Sisters in Spirit vigil focuses on plight of indigenous women

Posted September 11, 2014

Written by Beth Lyons

If you’ve spent any time on social media, particularly Twitter and Facebook, in the past week you’ve likely come across the ‘Am I Next?’ campaign. In the campaign, indigenous women tweet and Facebook-post photos of themselves holding a sign asking Am I Next? In some cases, they include the hashtag #MMIW, the social media shorthand for the Canadian crisis of missing and murdered indigenous women. The term ‘indigenous’ denotes First Nations, Inuit and Métis people.

Am I Next? was launched by Holly Jarrett, a cousin of Loretta Saunders, the 26-year-old Inuit woman who was found dead near Moncton in February of this year. Ms. Saunders was murdered, allegedly by two individuals she was subletting a Halifax apartment to and who are now awaiting trial. Just days before she was killed, Ms. Saunders submitted a thesis proposal for her Honours degree in Sociology at Saint Mary’s University. Her topic was missing and murdered indigenous women in Canada.

Indigenous women in Canada are, according to Statistics Canada, almost three times more likely than non-aboriginal women to be subject to violent crime, with the violence often being more severe than that faced by non-aboriginal women. The Native Women’s Association of Canada has documented cases of 668 missing and murdered indigenous women in recent decades; the RCMP recently confirmed the existence of nearly 1,200 unresolved cases of murder or disappearance involving Aboriginal women in Canada.

The Native Women’s Association of Canada also points out that if the rates of murder and disappearance amongst aboriginal women were applied proportionally to the non-aboriginal population of Canada, we would be looking at a country in which 15 per cent of women and girls had been taken from us.

Amnesty International recently released a report calling the violence faced by indigenous women a human rights crisis.

Despite the statistics and horrific accounts of violence like that suffered by Ms. Saunders, the Government of Canada ignores calls for a national inquiry into the rates of missing and murdered indigenous women.

It was, in fact, another rejection of this call from Prime Minister Stephen Harper himself that helped to launch the Am I Next? campaign. In August, in the wake of the murder of another indigenous woman – this time a 15-year-old in Winnipeg – Mr. Harper took a moment during his annual tour of the North to reiterate that there would be no inquiry. Of the rates of violence against indigenous women, Mr. Harper said “We should not view this as a sociological phenomenon.”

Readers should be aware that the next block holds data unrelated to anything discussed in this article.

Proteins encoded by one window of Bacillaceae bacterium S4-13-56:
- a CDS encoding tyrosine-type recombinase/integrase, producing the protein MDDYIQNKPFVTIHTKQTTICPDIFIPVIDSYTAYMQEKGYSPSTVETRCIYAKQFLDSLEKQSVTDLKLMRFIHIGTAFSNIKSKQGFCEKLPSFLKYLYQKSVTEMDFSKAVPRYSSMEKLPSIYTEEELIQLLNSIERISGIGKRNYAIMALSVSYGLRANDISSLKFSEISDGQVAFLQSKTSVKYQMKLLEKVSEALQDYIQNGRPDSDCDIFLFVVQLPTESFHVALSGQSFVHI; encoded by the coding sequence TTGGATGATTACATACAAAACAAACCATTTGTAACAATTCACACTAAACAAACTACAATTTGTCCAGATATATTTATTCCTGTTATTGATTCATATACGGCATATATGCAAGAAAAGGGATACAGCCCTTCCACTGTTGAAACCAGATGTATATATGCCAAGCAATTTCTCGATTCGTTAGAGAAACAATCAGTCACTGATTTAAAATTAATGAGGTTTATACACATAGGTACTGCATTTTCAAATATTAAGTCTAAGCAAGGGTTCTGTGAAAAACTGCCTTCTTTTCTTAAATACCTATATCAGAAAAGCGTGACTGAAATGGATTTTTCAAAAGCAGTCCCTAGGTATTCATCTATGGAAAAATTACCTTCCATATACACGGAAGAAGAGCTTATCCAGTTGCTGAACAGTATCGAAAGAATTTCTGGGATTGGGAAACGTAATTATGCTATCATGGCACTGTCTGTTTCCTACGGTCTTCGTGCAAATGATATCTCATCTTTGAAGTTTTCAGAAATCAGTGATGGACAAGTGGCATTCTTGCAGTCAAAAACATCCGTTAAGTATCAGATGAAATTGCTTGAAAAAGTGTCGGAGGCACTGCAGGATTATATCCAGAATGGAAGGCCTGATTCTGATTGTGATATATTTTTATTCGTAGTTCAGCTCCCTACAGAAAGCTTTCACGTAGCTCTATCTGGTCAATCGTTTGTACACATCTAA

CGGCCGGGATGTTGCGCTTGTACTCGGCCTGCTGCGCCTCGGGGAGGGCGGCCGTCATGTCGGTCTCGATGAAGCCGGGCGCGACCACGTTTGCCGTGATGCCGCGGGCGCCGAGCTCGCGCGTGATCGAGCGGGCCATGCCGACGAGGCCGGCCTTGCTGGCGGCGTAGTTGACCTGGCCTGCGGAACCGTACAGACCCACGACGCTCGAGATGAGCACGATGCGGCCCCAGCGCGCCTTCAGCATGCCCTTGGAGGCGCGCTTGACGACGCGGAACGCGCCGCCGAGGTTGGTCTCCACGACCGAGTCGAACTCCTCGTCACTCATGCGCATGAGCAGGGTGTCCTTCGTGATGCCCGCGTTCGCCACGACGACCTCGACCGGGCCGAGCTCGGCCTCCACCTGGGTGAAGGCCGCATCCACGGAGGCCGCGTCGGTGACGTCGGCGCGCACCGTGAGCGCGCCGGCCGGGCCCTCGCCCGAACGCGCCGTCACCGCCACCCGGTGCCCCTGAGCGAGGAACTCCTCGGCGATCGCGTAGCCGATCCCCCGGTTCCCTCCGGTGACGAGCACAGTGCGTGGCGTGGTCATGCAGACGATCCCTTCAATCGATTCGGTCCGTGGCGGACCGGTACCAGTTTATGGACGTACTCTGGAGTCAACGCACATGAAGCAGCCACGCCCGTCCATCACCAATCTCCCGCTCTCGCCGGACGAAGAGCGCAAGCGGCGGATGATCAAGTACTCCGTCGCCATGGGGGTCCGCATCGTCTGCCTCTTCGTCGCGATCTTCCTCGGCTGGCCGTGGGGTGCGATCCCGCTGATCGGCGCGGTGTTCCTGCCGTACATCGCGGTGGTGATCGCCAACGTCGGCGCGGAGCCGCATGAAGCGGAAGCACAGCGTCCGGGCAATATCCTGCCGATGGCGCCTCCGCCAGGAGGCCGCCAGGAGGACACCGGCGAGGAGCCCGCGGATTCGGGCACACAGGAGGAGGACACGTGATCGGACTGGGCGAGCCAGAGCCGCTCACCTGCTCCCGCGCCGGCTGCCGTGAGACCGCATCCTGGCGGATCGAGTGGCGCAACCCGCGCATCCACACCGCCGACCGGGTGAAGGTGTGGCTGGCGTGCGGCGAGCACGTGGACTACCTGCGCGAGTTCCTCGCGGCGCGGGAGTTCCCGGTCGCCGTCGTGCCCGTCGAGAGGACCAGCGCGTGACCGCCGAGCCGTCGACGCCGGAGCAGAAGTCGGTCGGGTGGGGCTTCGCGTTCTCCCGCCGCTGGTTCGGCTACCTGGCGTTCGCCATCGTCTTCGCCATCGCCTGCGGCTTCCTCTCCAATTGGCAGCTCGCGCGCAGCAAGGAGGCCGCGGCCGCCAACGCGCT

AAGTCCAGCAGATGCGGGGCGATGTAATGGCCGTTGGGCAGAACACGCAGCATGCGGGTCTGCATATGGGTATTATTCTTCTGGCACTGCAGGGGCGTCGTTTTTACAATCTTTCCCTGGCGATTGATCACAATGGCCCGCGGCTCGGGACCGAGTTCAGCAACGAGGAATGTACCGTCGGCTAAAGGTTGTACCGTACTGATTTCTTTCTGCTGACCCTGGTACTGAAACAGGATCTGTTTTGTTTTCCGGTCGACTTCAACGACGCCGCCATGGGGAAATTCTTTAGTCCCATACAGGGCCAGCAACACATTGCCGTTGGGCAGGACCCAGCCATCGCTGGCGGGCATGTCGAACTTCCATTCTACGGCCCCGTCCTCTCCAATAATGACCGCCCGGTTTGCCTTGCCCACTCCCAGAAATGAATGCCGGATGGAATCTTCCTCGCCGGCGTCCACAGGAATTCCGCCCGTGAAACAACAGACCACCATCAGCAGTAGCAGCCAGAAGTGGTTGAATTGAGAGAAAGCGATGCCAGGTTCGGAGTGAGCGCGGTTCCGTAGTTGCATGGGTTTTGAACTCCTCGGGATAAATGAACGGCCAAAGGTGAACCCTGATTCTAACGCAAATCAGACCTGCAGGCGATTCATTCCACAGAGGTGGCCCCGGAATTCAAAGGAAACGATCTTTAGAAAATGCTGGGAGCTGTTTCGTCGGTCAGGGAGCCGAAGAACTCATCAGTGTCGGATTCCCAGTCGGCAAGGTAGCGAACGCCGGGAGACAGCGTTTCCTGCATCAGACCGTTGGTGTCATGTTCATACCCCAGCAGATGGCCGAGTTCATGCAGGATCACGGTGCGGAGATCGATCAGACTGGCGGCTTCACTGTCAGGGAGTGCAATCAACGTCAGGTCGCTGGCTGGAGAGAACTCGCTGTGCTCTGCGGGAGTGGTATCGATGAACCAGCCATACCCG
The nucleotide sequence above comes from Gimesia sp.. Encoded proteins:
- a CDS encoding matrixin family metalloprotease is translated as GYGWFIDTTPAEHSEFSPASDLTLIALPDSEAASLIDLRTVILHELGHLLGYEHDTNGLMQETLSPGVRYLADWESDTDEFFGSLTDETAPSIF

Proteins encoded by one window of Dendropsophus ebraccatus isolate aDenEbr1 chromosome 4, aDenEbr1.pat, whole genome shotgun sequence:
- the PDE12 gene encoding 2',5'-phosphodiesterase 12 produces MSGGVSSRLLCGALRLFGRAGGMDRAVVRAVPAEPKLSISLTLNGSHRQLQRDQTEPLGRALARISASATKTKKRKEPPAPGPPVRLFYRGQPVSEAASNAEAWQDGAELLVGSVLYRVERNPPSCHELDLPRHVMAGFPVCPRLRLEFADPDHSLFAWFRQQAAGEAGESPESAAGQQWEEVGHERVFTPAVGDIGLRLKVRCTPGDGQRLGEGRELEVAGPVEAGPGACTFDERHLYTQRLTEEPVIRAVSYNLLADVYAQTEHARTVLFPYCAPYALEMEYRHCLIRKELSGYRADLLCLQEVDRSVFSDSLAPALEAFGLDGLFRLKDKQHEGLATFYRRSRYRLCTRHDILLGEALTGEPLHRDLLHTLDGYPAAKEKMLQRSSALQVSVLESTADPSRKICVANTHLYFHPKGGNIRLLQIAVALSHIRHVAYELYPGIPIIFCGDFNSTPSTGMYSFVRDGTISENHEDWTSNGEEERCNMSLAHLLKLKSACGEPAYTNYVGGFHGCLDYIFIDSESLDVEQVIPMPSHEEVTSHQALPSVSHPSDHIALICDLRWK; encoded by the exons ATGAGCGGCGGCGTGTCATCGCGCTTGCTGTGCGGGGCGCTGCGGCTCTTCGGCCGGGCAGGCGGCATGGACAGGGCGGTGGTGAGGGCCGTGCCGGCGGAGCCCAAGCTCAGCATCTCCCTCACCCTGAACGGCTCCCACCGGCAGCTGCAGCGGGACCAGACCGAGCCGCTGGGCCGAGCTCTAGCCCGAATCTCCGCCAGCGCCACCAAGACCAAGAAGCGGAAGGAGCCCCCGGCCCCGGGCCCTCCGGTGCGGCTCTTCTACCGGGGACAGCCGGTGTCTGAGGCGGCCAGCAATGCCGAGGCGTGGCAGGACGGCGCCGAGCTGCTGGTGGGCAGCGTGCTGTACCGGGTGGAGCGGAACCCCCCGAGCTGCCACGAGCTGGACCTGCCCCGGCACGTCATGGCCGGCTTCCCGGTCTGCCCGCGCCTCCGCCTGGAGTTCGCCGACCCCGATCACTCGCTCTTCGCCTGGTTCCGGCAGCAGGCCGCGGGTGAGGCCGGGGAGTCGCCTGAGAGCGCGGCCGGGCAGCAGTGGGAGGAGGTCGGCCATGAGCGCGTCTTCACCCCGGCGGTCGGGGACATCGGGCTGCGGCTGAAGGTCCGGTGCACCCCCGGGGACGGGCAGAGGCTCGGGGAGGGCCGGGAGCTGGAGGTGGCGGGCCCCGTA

In other words: we shouldn’t understand this issue within the context of racism, within the context of patriarchy and misogyny. Perhaps, in fact, we shouldn’t seek to understand it at all. We should just trust existing institutions like the criminal justice system to address this violence on a case-by-case basis.

Because placing the well-being of indigenous peoples in the hands of institutions – such as residential schools – has worked to curb violence against said peoples in the past, right? Of course not: institutions are often perpetrators of violence. On that note, have I mentioned that indigenous women comprise about four per cent of Canada’s total female population – and just over 30 per cent of Canada’s population of federally incarcerated women? The criminal justice system may not be the ideal tool with which to address this crisis of violence.

While part of the aim of Ms. Jarrett’s Am I Next? campaign is to pressure the Government of Canada into calling an inquiry, it’s worth noting that there are Indigenous activists and organizations that do not support the call for a inquiry. Some critique an inquiry as a bureaucratic exercise, while others insist that it cannot be carried out appropriately (i.e. in adherence with principles of decolonization) by the Government of Canada.

What groups on either side of the call for an inquiry do agree on is the fact that there is a pattern to the violence and that it must be understood within the context of Canada’s historical and ongoing colonialism. To do anything else would be to misunderstand the issue and, almost certainly, to generate inappropriate responses and solutions to it.

Individuals who wish to support an inquiry can visit the website of the Native Women’s Association of Canada to sign their petition on the issue. Those who would like to commemorate missing and murdered indigenous women in Canada can contact the Moncton campus of the New Brunswick Community College for information on the Sisters in Spirit vigil that will be held there on Oct. 4.

Beth Lyons, associate director of YWCA Moncton, writes about equality issues and social justice.

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